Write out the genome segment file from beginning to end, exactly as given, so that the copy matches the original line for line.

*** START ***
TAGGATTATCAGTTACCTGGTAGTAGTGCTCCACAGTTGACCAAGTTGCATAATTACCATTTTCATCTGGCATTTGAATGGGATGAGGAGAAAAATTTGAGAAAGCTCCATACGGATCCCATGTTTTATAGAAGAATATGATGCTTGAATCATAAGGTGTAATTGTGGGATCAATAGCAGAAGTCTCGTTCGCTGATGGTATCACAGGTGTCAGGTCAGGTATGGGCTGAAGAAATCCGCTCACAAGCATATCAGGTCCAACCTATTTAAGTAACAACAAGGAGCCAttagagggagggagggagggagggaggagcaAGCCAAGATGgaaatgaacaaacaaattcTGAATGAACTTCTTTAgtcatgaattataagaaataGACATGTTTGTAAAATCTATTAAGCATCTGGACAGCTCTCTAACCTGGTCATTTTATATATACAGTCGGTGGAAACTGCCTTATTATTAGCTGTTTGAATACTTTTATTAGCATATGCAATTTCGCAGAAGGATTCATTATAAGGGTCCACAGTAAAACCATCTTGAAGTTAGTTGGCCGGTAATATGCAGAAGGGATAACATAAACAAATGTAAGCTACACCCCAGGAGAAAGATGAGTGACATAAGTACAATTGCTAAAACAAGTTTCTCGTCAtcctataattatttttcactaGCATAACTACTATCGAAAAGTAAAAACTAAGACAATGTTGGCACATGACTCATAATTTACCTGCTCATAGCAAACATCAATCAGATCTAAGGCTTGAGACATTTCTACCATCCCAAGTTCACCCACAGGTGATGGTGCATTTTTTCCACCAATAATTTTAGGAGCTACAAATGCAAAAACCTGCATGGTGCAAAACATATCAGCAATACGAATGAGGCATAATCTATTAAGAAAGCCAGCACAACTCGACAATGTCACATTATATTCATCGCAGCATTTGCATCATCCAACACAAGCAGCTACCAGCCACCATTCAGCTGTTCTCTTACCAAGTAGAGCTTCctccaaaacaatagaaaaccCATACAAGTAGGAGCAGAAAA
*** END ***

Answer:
TAGGATTATCAGTTACCTGGTAGTAGTGCTCCACAGTTGACCAAGTTGCATAATTACCATTTTCATCTGGCATTTGAATGGGATGAGGAGAAAAATTTGAGAAAGCTCCATACGGATCCCATGTTTTATAGAAGAATATGATGCTTGAATCATAAGGTGTAATTGTGGGATCAATAGCAGAAGTCTCGTTCGCTGATGGTATCACAGGTGTCAGGTCAGGTATGGGCTGAAGAAATCCGCTCACAAGCATATCAGGTCCAACCTATTTAAGTAACAACAAGGAGCCAttagagggagggagggagggagggaggagcaAGCCAAGATGgaaatgaacaaacaaattcTGAATGAACTTCTTTAgtcatgaattataagaaataGACATGTTTGTAAAATCTATTAAGCATCTGGACAGCTCTCTAACCTGGTCATTTTATATATACAGTCGGTGGAAACTGCCTTATTATTAGCTGTTTGAATACTTTTATTAGCATATGCAATTTCGCAGAAGGATTCATTATAAGGGTCCACAGTAAAACCATCTTGAAGTTAGTTGGCCGGTAATATGCAGAAGGGATAACATAAACAAATGTAAGCTACACCCCAGGAGAAAGATGAGTGACATAAGTACAATTGCTAAAACAAGTTTCTCGTCAtcctataattatttttcactaGCATAACTACTATCGAAAAGTAAAAACTAAGACAATGTTGGCACATGACTCATAATTTACCTGCTCATAGCAAACATCAATCAGATCTAAGGCTTGAGACATTTCTACCATCCCAAGTTCACCCACAGGTGATGGTGCATTTTTTCCACCAATAATTTTAGGAGCTACAAATGCAAAAACCTGCATGGTGCAAAACATATCAGCAATACGAATGAGGCATAATCTATTAAGAAAGCCAGCACAACTCGACAATGTCACATTATATTCATCGCAGCATTTGCATCATCCAACACAAGCAGCTACCAGCCACCATTCAGCTGTTCTCTTACCAAGTAGAGCTTCctccaaaacaatagaaaaccCATACAAGTAGGAGCAGAAAA